10. 10. Let’s Keep Our Information Access Freedom! <ul><li>“ I don’t like them [internet filters] because in order to exercise one’s right to free speech one also must have access to speech: </li></ul><ul><li>[T]he Constitution protects the right to receive information and ideas. This right is an inherent corollary of the rights of free speech and press that are explicitly guaranteed by the Constitution. . . . The dissemination of ideas can accomplish nothing if otherwise willing addressees are not free to receive and consider them. It would be a barren marketplace of ideas that had only sellers and no buyers. . . . More importantly the right to receive ideas is a necessary predicate to the recipient’s meaningful exercise of his own rights of speech press and political freedom. [ Board of Education Island Trees Union Free School Dist. v. Pico 457 U.S. 853 (1982)] </li></ul><ul><li>And I don’t like them because of the message they send to students: in an information economy we don’t trust you with information .” </li></ul><ul><li>http://bigthink.com/ideas/29765 </li></ul>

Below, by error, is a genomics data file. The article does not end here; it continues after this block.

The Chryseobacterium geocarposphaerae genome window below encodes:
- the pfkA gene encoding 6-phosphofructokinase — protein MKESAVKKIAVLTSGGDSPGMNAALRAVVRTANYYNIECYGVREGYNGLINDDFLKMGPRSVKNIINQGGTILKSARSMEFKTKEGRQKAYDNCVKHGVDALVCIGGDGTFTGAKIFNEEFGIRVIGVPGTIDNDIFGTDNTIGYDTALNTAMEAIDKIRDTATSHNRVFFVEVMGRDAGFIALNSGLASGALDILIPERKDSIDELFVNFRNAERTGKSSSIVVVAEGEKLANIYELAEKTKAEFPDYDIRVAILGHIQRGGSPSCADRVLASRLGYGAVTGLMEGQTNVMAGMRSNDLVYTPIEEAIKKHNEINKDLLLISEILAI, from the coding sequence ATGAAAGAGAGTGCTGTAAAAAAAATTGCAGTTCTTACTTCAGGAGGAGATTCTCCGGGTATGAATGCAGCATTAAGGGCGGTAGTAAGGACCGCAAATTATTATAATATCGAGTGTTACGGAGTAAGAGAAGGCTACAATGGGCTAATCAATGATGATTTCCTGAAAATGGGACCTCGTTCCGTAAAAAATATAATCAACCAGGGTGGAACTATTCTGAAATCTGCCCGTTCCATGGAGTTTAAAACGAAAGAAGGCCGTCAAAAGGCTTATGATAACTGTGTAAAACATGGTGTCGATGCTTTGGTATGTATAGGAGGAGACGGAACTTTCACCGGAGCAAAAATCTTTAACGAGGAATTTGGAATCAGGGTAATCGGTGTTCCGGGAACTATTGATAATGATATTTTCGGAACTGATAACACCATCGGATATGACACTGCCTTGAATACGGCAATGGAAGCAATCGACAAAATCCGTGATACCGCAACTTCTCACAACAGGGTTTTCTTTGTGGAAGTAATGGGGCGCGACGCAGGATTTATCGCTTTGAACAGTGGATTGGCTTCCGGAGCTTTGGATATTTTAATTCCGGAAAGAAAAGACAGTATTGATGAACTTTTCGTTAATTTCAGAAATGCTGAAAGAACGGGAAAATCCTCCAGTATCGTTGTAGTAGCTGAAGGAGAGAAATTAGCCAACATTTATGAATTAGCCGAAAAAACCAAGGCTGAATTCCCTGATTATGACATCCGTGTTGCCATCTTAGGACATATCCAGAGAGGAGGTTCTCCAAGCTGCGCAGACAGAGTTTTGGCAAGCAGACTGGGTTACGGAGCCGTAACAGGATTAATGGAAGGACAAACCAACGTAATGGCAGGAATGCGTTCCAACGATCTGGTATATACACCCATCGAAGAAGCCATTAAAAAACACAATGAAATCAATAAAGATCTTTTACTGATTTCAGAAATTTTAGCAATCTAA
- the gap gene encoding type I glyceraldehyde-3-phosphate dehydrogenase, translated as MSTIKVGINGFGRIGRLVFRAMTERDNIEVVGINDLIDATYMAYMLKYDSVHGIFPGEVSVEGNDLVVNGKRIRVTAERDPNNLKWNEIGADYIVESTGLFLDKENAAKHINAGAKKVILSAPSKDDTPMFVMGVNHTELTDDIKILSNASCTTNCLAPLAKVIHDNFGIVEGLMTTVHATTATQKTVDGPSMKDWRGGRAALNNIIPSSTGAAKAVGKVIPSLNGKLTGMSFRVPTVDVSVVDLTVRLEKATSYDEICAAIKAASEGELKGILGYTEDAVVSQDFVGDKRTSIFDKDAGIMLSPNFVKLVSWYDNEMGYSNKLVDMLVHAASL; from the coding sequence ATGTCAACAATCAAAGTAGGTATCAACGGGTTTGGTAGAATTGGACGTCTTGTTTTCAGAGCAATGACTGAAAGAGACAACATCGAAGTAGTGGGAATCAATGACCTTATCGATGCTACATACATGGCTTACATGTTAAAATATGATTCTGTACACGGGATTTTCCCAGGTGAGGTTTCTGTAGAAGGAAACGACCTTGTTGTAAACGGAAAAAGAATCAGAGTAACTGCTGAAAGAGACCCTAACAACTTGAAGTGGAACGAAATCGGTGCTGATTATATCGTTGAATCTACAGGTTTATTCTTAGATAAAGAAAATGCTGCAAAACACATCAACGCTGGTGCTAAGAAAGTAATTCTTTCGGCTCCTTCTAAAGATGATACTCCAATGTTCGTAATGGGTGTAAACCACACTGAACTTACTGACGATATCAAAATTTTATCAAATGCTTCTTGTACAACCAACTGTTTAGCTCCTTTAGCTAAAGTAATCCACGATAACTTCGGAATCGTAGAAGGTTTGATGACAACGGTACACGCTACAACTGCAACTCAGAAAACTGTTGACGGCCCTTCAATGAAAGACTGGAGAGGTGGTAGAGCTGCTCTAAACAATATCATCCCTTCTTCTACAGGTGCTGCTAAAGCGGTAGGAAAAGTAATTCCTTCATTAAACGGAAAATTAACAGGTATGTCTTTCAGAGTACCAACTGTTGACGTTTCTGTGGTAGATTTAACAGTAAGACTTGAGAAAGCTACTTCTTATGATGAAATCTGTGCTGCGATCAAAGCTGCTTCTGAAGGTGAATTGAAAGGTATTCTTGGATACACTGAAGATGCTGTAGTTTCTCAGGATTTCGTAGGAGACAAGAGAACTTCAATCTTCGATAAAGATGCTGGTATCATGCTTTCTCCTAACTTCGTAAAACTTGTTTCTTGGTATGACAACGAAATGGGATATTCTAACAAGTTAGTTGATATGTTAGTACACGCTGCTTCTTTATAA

11. 11. Dear teachers, We trust you with the children but not the Internet. Yours truly, THE ADMINISTRATION http://bigthink.com/ideas/30428
  12. 12. 4. Not all content is bad! <ul><li>“ The sense of banning a website based on the information's container (game, social networking site, wiki, blog, etc.) is as logical as saying, &quot;Since Penthouse is published in a magazine format, we cannot allow students to bring magazines to school.” </li></ul><ul><li>http://doug-johnson.squarespace.com/blue-skunk-blog/2009/2/24/format-bigotry.html </li></ul><ul><li>We should embrace new technologies because most of the content out there is valuable, educational, and helpful to the development of our students. </li></ul><ul><li>We have to stop and overcome the “all content out there is bad content” mindset. </li></ul>